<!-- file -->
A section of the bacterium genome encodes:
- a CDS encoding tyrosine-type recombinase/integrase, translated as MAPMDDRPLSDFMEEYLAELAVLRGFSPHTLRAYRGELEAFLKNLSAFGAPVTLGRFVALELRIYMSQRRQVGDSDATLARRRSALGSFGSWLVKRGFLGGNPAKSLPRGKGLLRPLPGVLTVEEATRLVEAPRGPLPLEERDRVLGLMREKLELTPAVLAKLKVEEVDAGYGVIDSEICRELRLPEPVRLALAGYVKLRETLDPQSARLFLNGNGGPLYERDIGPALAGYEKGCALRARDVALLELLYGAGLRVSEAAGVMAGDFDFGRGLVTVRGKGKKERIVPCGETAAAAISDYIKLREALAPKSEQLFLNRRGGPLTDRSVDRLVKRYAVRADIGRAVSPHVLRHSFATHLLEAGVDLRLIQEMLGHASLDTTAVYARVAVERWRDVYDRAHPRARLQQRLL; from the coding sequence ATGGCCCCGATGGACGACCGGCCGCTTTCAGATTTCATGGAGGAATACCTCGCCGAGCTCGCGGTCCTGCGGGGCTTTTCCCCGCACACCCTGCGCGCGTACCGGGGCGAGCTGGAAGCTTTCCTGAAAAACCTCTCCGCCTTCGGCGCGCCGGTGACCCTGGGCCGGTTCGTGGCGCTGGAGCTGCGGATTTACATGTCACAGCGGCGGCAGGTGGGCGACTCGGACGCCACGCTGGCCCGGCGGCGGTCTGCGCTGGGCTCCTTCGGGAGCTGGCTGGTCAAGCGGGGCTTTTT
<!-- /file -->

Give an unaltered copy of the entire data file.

A section of the bacterium genome encodes:
- a CDS encoding tyrosine-type recombinase/integrase, translated as MAPMDDRPLSDFMEEYLAELAVLRGFSPHTLRAYRGELEAFLKNLSAFGAPVTLGRFVALELRIYMSQRRQVGDSDATLARRRSALGSFGSWLVKRGFLGGNPAKSLPRGKGLLRPLPGVLTVEEATRLVEAPRGPLPLEERDRVLGLMREKLELTPAVLAKLKVEEVDAGYGVIDSEICRELRLPEPVRLALAGYVKLRETLDPQSARLFLNGNGGPLYERDIGPALAGYEKGCALRARDVALLELLYGAGLRVSEAAGVMAGDFDFGRGLVTVRGKGKKERIVPCGETAAAAISDYIKLREALAPKSEQLFLNRRGGPLTDRSVDRLVKRYAVRADIGRAVSPHVLRHSFATHLLEAGVDLRLIQEMLGHASLDTTAVYARVAVERWRDVYDRAHPRARLQQRLL; from the coding sequence ATGGCCCCGATGGACGACCGGCCGCTTTCAGATTTCATGGAGGAATACCTCGCCGAGCTCGCGGTCCTGCGGGGCTTTTCCCCGCACACCCTGCGCGCGTACCGGGGCGAGCTGGAAGCTTTCCTGAAAAACCTCTCCGCCTTCGGCGCGCCGGTGACCCTGGGCCGGTTCGTGGCGCTGGAGCTGCGGATTTACATGTCACAGCGGCGGCAGGTGGGCGACTCGGACGCCACGCTGGCCCGGCGGCGGTCTGCGCTGGGCTCCTTCGGGAGCTGGCTGGTCAAGCGGGGCTTTTT